Security Experts:

Vulnerabilities in TBox RTUs Can Expose Industrial Organizations to Remote Attacks

UK-based industrial automation company Ovarro recently patched a series of vulnerabilities in its TBox remote terminal units (RTUs). Cybersecurity experts say these flaws could pose a serious risk to organizations.

Ovarro’s TBox RTUs are described by the vendor as a remote telemetry solution for remote automation and monitoring of critical assets. These devices are used worldwide, including in the water, oil and gas, power, transportation and process industries.

Tbox RTU vulnerabilitiesResearchers at industrial cybersecurity firm Claroty discovered last year that the TBox RTUs, as well as the associated TWinSoft engineering software, are affected by five types of vulnerabilities.

Information about the vulnerabilities — all of which have been rated “high severity” — is available in a blog post published by Claroty and advisories released by the U.S. Cybersecurity and Infrastructure Security Agency (CISA) and Ovarro.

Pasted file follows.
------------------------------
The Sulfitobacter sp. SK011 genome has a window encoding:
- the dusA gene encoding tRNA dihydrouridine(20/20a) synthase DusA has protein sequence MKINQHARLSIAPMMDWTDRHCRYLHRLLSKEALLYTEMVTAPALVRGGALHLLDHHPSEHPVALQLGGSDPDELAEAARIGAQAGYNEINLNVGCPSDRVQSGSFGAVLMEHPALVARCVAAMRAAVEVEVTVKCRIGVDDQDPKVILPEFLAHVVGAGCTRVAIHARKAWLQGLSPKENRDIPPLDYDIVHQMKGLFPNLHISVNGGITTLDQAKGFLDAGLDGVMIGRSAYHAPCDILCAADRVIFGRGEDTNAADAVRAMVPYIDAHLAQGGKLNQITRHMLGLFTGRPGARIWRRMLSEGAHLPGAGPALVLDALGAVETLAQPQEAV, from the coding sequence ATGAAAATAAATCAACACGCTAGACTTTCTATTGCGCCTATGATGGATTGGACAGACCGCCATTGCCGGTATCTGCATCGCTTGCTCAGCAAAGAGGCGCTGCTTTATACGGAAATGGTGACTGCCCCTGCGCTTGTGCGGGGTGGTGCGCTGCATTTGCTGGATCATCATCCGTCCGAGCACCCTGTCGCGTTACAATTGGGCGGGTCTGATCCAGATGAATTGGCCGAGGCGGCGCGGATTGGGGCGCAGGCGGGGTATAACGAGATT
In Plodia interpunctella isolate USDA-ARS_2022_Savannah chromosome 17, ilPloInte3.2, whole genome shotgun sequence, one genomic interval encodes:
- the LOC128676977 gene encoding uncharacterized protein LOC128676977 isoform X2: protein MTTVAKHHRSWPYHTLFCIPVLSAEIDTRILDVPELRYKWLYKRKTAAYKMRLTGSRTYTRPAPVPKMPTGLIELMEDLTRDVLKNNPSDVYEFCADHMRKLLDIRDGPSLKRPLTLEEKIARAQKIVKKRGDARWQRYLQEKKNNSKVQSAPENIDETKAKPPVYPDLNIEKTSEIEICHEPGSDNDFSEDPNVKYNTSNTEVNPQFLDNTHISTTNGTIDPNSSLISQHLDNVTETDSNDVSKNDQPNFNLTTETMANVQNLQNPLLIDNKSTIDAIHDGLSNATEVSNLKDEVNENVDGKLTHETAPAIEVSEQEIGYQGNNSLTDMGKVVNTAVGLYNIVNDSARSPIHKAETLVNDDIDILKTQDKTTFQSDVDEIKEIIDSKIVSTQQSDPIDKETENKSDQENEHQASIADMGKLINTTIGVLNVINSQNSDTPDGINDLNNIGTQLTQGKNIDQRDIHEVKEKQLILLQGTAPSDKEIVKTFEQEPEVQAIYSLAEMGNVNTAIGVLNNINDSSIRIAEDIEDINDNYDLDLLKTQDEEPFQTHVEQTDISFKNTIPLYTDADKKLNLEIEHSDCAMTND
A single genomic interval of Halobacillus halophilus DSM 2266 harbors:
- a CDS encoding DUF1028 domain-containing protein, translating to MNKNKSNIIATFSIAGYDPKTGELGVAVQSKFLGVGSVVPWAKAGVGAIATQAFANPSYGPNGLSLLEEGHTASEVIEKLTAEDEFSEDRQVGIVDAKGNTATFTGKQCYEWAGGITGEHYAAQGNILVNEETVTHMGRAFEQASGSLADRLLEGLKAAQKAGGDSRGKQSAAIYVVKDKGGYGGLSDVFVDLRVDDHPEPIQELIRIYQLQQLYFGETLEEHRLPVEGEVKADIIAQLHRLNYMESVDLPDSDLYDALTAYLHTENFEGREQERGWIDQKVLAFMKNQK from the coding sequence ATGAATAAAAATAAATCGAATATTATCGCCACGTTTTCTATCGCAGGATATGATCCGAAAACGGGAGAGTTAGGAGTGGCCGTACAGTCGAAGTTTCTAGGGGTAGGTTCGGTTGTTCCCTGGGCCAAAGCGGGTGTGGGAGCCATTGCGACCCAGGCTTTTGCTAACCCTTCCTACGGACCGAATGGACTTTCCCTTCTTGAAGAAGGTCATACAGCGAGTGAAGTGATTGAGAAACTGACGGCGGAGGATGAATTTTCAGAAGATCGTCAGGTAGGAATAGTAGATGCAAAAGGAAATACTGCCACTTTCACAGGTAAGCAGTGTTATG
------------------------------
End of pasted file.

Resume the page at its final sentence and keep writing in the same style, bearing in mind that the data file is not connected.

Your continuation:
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The vulnerabilities can allow an attacker to bypass protection features, cause a denial-of-service (DoS) condition, and execute arbitrary code on a targeted device.

“The risks associated with these flaws threaten not only the integrity of automation processes, but also, in some cases public safety,” Claroty said in its blog post. “Using these security shortcomings, we were able to find web-based interfaces, similar to HMIs, that monitor process levels and other industrial activity. We’ve seen in the past what could go wrong when such an interface is exposed to the internet without security; the fact such interfaces are exposed online removes many barriers to entry for adversaries of all types.”

The company has conducted a search for TBox RTUs and discovered that more than 62% of the systems exposed to the internet did not require authentication.

Claroty reported last month that the number of vulnerabilities discovered in industrial control system (ICS) products in 2020 increased significantly compared to previous years. The company said nearly 900 flaws were disclosed last year.

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Eduard Kovacs (@EduardKovacs) is a contributing editor at SecurityWeek. He worked as a high school IT teacher for two years before starting a career in journalism as Softpedia’s security news reporter. Eduard holds a bachelor’s degree in industrial informatics and a master’s degree in computer techniques applied in electrical engineering.